ISSB advances in developing a global base of sustainability disclosures

In August, the IFRS Foundation (International Financial Reporting Standards Foundation), responsible for the governance of the International Accounting Standards Board – IASB, which edits international accounting standards (IFRS and IAS), announced the consolidation of the recently created ISSB (International Sustainability Standards). Board) with the VRF (Value Reporting Foundation), as had already happened in February with the CDSB (Climate Disclosure Standards Board). These consolidations follow the Foundation's commitment, announced on the occasion of COP26, to develop a consolidated global base of sustainability disclosures, which has received full support from international and multilateral organizations. 

To talk about the implications of these initiatives and their possible developments, we interviewed Amaro Gomes, member of the Expert Council of DEEP ESG, former Board Member of the IASB, former Head of the Department of Regulation of the Financial System of the Central Bank of Brazil and former Secretary of State for the Coordination and Governance of State Enterprises (Brazil).

like mr. Do you see progress in the ISSB's work towards developing a comprehensive global base of sustainability disclosures?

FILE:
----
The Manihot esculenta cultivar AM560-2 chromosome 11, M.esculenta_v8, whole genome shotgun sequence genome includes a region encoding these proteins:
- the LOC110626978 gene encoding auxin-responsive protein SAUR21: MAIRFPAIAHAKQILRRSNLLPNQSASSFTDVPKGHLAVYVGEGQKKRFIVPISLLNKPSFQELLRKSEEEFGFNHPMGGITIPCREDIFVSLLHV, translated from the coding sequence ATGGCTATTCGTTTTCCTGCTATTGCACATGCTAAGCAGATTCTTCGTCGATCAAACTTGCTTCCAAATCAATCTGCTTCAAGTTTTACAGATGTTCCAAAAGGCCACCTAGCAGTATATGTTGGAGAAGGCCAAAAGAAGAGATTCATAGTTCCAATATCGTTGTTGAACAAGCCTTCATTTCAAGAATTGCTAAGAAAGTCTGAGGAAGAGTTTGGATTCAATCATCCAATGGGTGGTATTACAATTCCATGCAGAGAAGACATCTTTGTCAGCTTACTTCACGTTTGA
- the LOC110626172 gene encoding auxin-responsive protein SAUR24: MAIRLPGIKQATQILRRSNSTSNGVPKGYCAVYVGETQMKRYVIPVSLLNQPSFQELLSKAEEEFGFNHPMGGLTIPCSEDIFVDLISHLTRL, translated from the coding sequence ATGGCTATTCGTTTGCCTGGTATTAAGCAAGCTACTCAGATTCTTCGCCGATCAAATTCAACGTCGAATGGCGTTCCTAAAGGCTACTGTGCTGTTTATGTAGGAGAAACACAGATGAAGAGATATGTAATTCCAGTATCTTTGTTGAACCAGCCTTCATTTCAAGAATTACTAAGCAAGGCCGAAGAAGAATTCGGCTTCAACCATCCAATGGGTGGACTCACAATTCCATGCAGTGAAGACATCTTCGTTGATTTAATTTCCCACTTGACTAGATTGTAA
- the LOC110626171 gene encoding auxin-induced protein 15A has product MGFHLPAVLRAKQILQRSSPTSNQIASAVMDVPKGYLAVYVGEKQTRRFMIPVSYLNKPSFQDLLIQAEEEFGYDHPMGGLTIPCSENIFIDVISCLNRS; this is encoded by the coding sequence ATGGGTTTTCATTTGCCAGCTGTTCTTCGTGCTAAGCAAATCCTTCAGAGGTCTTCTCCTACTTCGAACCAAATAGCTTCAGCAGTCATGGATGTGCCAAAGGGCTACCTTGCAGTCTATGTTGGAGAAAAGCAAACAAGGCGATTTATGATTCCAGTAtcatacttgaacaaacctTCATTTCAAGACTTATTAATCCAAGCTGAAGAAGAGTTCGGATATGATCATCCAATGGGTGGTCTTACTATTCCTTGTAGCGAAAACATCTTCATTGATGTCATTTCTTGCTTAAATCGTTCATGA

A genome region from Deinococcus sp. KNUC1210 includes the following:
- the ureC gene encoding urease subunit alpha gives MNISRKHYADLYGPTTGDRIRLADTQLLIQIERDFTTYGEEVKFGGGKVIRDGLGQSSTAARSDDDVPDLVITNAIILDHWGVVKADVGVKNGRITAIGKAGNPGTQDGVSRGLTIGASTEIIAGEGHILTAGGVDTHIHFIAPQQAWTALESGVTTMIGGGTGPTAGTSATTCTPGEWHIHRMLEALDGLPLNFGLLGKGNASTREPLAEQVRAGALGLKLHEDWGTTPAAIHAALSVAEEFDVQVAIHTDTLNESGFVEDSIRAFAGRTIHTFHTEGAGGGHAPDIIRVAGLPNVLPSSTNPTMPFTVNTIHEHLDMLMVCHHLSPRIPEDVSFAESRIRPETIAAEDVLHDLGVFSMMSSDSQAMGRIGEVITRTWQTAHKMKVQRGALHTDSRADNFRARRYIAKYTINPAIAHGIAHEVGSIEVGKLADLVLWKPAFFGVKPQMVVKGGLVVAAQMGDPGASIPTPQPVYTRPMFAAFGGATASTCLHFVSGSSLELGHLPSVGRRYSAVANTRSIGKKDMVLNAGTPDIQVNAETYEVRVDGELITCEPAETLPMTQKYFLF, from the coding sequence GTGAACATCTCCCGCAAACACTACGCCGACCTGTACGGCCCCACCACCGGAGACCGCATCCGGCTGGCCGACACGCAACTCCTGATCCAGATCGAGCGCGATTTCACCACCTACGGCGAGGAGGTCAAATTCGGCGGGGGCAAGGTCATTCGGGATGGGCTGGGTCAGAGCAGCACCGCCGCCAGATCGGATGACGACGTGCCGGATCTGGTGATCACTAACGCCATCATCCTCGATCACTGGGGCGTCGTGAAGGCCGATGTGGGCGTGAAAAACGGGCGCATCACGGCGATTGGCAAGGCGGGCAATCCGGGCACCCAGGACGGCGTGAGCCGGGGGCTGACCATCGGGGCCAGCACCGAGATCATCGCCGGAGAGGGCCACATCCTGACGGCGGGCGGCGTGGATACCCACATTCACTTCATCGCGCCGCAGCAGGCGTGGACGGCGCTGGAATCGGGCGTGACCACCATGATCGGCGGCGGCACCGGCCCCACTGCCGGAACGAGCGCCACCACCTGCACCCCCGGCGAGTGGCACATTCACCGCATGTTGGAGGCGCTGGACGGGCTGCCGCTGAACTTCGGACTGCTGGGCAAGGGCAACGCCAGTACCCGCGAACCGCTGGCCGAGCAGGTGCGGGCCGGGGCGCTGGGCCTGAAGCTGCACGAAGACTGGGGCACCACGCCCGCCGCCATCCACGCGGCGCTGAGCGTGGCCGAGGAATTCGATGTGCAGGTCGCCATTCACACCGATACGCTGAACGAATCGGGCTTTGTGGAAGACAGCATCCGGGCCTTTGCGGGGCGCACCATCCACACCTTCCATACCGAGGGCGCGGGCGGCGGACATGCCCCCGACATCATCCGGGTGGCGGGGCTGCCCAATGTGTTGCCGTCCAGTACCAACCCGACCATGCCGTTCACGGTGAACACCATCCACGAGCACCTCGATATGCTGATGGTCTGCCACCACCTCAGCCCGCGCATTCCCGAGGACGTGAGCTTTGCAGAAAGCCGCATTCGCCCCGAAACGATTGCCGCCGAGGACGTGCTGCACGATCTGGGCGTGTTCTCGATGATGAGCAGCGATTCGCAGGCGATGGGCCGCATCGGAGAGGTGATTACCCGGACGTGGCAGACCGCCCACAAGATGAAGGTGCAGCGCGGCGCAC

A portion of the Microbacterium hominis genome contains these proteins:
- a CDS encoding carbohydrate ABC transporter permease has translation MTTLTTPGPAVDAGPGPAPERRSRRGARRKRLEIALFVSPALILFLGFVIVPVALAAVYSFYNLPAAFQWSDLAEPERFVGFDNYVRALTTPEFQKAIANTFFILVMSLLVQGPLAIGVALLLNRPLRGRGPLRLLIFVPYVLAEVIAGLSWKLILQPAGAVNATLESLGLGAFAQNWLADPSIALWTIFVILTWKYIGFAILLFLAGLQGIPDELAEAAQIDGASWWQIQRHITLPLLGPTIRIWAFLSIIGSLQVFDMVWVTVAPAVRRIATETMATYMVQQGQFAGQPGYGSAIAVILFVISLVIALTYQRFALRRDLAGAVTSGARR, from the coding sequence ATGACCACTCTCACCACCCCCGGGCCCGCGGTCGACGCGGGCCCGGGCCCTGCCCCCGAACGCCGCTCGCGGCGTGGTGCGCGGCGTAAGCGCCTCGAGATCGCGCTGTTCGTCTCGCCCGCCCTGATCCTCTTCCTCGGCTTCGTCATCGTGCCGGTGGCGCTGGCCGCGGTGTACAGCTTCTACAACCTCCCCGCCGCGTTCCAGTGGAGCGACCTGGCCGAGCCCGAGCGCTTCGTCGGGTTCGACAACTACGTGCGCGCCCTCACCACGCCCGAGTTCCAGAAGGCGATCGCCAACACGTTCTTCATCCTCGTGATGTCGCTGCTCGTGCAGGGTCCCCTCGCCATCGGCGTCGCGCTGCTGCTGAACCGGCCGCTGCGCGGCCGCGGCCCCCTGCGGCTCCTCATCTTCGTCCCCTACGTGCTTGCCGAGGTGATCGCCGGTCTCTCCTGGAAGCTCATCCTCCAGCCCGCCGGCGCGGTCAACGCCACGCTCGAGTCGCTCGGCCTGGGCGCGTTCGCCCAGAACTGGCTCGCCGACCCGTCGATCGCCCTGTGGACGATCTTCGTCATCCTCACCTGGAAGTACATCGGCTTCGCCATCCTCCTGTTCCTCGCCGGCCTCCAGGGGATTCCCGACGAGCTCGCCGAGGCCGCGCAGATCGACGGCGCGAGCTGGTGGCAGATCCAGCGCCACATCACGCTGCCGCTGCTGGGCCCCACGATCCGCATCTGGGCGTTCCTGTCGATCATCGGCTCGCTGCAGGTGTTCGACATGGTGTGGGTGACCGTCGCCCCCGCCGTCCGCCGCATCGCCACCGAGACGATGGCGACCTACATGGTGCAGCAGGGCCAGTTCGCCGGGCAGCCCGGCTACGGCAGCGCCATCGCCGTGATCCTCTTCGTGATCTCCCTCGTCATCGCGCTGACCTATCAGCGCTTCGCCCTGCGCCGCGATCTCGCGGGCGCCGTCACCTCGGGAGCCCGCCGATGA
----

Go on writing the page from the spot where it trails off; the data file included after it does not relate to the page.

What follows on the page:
Amaro Gomes: “The ISSB is a very recent body – its creation was announced at the end of 2021. We are seeing a very significant and very rapid advance in its structuring. A relatively unusual advance for an international body. Today, less than a year after the announcement of its constitution, the ISSB is complete in terms of number of members, benefiting from the professionals who made up the organizations already integrated into it, with particular emphasis on the VRF and CDSB. The ISSB received around 1,300 statements referring to its draft statements and is continuing its objective of publishing, by the end of 2022, its first statements focusing on climate risks”.

What are the main challenges right now? 

AG: “The first challenge is to get these pronouncements approved by the ISSB members themselves. Then we will enter a second phase, in which the focus will be on achieving its wide acceptance in the international environment. This, in fact, is the main objective of the ISSB, which today has broad support to consolidate itself as the body responsible for the promulgation of international sustainability standards. An example of this support was the favorable expression it received from IOSCO (International Organization of Securities Commissions, an international organization that coordinates the activity of capital market regulators in more than 100 countries), which undertook to recommend the adoption of its pronouncements by the several capital market regulators around the world, 

Are there other efforts today competing with those of the ISSB? 

AG: “Yes! By November, EFRAG (European Financial Reporting Advisory Group, the body responsible for advising the European Commission on accounting matters) plans to finalize its set of recommendations for ESG disclosure, also with a focus on climate risk. 

In August, the IMF and the European Central Bank expressed their views to encourage the ISSB and EFRAG to converge on a single set of standards to be adopted internationally, avoiding any distinction between the concepts to be applied in Europe, a little more advanced than the rest of the world in terms of ESG, and those that may be approved by the ISSB.